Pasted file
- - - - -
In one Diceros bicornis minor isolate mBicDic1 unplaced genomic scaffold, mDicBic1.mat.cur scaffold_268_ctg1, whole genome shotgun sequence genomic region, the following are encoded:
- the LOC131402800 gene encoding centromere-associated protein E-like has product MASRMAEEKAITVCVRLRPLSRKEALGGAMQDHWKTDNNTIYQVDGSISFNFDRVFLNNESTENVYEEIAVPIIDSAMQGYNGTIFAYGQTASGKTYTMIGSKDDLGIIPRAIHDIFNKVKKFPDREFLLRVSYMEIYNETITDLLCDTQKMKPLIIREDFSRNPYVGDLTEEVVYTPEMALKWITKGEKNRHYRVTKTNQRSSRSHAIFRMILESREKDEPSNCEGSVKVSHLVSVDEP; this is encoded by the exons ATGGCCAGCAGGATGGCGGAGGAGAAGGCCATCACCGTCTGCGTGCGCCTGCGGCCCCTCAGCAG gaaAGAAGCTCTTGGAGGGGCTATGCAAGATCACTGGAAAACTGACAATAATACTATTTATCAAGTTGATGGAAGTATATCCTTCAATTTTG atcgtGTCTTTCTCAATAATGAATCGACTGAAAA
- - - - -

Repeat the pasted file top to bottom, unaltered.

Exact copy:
In one Diceros bicornis minor isolate mBicDic1 unplaced genomic scaffold, mDicBic1.mat.cur scaffold_268_ctg1, whole genome shotgun sequence genomic region, the following are encoded:
- the LOC131402800 gene encoding centromere-associated protein E-like has product MASRMAEEKAITVCVRLRPLSRKEALGGAMQDHWKTDNNTIYQVDGSISFNFDRVFLNNESTENVYEEIAVPIIDSAMQGYNGTIFAYGQTASGKTYTMIGSKDDLGIIPRAIHDIFNKVKKFPDREFLLRVSYMEIYNETITDLLCDTQKMKPLIIREDFSRNPYVGDLTEEVVYTPEMALKWITKGEKNRHYRVTKTNQRSSRSHAIFRMILESREKDEPSNCEGSVKVSHLVSVDEP; this is encoded by the exons ATGGCCAGCAGGATGGCGGAGGAGAAGGCCATCACCGTCTGCGTGCGCCTGCGGCCCCTCAGCAG gaaAGAAGCTCTTGGAGGGGCTATGCAAGATCACTGGAAAACTGACAATAATACTATTTATCAAGTTGATGGAAGTATATCCTTCAATTTTG atcgtGTCTTTCTCAATAATGAATCGACTGAAAA